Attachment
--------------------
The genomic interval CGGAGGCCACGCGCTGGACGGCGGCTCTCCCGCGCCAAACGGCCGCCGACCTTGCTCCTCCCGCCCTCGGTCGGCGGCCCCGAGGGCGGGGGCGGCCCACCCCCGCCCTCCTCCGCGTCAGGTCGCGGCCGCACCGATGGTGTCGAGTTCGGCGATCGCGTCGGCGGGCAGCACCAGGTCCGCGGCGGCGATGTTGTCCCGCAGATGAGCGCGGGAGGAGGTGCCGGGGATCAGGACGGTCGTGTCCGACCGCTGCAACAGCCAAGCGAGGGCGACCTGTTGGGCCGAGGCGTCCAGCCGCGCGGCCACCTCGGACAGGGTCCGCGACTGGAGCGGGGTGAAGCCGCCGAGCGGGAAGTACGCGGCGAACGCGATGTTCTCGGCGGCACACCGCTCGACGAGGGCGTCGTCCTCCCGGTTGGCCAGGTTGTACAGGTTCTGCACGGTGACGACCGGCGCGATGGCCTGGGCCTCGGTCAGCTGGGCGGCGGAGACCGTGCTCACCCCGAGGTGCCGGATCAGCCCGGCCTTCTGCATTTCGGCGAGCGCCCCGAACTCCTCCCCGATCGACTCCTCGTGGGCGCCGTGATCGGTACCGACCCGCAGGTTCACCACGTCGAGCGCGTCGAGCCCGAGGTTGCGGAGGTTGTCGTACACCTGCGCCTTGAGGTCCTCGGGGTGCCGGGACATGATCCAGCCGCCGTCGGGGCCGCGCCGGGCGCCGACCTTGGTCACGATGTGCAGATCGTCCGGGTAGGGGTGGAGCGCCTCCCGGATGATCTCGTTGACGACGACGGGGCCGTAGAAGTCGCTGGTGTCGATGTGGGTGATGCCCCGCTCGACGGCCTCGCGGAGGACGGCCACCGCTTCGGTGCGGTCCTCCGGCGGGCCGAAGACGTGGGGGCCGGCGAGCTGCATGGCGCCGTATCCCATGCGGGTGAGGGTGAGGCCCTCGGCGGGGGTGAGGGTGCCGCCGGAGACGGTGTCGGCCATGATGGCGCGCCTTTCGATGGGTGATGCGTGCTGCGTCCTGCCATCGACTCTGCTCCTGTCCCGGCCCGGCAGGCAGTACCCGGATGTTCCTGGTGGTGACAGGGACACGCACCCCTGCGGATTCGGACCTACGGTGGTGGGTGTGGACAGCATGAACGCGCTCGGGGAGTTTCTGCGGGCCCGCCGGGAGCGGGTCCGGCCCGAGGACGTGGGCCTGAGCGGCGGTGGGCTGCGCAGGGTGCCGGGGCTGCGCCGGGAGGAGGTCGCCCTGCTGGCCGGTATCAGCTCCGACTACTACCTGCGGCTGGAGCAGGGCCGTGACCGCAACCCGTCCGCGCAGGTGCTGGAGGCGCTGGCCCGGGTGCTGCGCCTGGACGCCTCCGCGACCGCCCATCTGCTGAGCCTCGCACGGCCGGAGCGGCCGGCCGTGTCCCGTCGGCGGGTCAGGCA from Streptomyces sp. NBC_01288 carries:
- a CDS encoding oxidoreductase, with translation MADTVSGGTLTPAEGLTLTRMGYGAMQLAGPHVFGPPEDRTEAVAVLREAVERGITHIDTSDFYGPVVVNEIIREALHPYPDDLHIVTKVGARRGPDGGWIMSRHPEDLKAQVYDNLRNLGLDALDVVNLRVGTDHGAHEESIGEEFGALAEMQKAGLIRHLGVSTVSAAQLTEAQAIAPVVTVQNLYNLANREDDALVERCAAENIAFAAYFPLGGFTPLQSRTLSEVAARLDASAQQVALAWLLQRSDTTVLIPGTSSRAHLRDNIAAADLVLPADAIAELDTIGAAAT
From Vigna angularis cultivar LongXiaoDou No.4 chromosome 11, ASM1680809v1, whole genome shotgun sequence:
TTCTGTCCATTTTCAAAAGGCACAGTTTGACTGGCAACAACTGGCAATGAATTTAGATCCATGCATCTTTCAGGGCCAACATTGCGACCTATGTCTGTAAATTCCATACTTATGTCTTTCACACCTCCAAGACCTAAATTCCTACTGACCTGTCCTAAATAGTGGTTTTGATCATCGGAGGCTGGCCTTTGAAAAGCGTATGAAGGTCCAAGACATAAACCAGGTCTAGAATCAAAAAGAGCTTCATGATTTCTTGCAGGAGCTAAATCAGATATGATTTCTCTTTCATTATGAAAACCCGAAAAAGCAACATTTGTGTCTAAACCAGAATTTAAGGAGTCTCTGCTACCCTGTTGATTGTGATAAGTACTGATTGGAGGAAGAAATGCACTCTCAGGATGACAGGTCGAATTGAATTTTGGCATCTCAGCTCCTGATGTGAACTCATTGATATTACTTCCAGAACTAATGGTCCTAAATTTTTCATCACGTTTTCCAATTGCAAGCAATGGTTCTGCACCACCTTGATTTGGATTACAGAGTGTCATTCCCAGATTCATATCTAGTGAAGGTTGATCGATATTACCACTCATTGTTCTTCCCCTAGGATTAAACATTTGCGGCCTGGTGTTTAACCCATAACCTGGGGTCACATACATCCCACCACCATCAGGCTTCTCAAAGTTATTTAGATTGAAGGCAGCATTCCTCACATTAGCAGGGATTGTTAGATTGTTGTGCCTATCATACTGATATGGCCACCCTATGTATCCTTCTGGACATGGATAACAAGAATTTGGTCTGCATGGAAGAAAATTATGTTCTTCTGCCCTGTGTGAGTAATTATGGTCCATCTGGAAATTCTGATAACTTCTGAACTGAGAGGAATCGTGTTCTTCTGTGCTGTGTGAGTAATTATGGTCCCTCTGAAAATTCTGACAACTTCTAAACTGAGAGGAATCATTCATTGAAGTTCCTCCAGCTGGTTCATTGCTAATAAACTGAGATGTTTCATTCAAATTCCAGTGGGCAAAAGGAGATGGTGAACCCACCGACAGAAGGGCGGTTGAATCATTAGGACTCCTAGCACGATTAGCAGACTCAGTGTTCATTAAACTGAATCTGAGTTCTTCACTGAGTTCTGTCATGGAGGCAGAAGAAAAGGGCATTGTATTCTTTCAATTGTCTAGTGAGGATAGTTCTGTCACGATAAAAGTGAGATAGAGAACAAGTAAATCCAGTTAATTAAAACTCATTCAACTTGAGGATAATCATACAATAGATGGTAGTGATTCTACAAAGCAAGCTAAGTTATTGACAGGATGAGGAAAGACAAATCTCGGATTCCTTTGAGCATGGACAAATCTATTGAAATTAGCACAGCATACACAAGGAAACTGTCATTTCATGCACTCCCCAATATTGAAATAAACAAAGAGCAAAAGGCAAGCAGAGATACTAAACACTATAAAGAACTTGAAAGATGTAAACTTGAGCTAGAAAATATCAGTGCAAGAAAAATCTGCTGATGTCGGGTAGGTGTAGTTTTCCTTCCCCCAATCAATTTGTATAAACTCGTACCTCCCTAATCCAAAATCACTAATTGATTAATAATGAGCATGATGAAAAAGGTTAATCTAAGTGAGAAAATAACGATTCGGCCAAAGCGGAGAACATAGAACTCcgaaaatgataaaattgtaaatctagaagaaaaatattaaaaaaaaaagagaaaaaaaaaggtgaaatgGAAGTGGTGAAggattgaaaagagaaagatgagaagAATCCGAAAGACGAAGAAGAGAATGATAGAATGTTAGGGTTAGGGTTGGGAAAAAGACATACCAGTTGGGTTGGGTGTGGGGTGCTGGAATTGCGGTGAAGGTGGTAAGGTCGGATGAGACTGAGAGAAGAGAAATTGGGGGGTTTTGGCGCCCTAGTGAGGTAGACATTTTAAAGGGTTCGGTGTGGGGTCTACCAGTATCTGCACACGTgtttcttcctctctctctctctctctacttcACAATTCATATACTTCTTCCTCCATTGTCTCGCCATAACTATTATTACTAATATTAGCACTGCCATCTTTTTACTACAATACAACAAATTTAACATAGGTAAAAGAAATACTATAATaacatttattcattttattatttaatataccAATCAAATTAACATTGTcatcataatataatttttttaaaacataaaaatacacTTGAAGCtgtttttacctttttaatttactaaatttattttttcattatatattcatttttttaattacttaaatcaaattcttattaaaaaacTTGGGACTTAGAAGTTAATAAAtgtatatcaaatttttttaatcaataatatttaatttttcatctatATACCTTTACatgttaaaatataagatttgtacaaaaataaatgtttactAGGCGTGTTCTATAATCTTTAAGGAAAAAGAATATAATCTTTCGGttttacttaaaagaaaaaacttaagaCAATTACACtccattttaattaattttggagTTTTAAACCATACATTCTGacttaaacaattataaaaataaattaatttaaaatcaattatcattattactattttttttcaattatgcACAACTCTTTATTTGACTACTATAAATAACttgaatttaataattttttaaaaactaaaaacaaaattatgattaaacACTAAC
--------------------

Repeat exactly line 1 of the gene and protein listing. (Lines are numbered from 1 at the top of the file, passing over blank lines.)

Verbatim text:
The genomic interval CGGAGGCCACGCGCTGGACGGCGGCTCTCCCGCGCCAAACGGCCGCCGACCTTGCTCCTCCCGCCCTCGGTCGGCGGCCCCGAGGGCGGGGGCGGCCCACCCCCGCCCTCCTCCGCGTCAGGTCGCGGCCGCACCGATGGTGTCGAGTTCGGCGATCGCGTCGGCGGGCAGCACCAGGTCCGCGGCGGCGATGTTGTCCCGCAGATGAGCGCGGGAGGAGGTGCCGGGGATCAGGACGGTCGTGTCCGACCGCTGCAACAGCCAAGCGAGGGCGACCTGTTGGGCCGAGGCGTCCAGCCGCGCGGCCACCTCGGACAGGGTCCGCGACTGGAGCGGGGTGAAGCCGCCGAGCGGGAAGTACGCGGCGAACGCGATGTTCTCGGCGGCACACCGCTCGACGAGGGCGTCGTCCTCCCGGTTGGCCAGGTTGTACAGGTTCTGCACGGTGACGACCGGCGCGATGGCCTGGGCCTCGGTCAGCTGGGCGGCGGAGACCGTGCTCACCCCGAGGTGCCGGATCAGCCCGGCCTTCTGCATTTCGGCGAGCGCCCCGAACTCCTCCCCGATCGACTCCTCGTGGGCGCCGTGATCGGTACCGACCCGCAGGTTCACCACGTCGAGCGCGTCGAGCCCGAGGTTGCGGAGGTTGTCGTACACCTGCGCCTTGAGGTCCTCGGGGTGCCGGGACATGATCCAGCCGCCGTCGGGGCCGCGCCGGGCGCCGACCTTGGTCACGATGTGCAGATCGTCCGGGTAGGGGTGGAGCGCCTCCCGGATGATCTCGTTGACGACGACGGGGCCGTAGAAGTCGCTGGTGTCGATGTGGGTGATGCCCCGCTCGACGGCCTCGCGGAGGACGGCCACCGCTTCGGTGCGGTCCTCCGGCGGGCCGAAGACGTGGGGGCCGGCGAGCTGCATGGCGCCGTATCCCATGCGGGTGAGGGTGAGGCCCTCGGCGGGGGTGAGGGTGCCGCCGGAGACGGTGTCGGCCATGATGGCGCGCCTTTCGATGGGTGATGCGTGCTGCGTCCTGCCATCGACTCTGCTCCTGTCCCGGCCCGGCAGGCAGTACCCGGATGTTCCTGGTGGTGACAGGGACACGCACCCCTGCGGATTCGGACCTACGGTGGTGGGTGTGGACAGCATGAACGCGCTCGGGGAGTTTCTGCGGGCCCGCCGGGAGCGGGTCCGGCCCGAGGACGTGGGCCTGAGCGGCGGTGGGCTGCGCAGGGTGCCGGGGCTGCGCCGGGAGGAGGTCGCCCTGCTGGCCGGTATCAGCTCCGACTACTACCTGCGGCTGGAGCAGGGCCGTGACCGCAACCCGTCCGCGCAGGTGCTGGAGGCGCTGGCCCGGGTGCTGCGCCTGGACGCCTCCGCGACCGCCCATCTGCTGAGCCTCGCACGGCCGGAGCGGCCGGCCGTGTCCCGTCGGCGGGTCAGGCA from Streptomyces sp. NBC_01288 carries: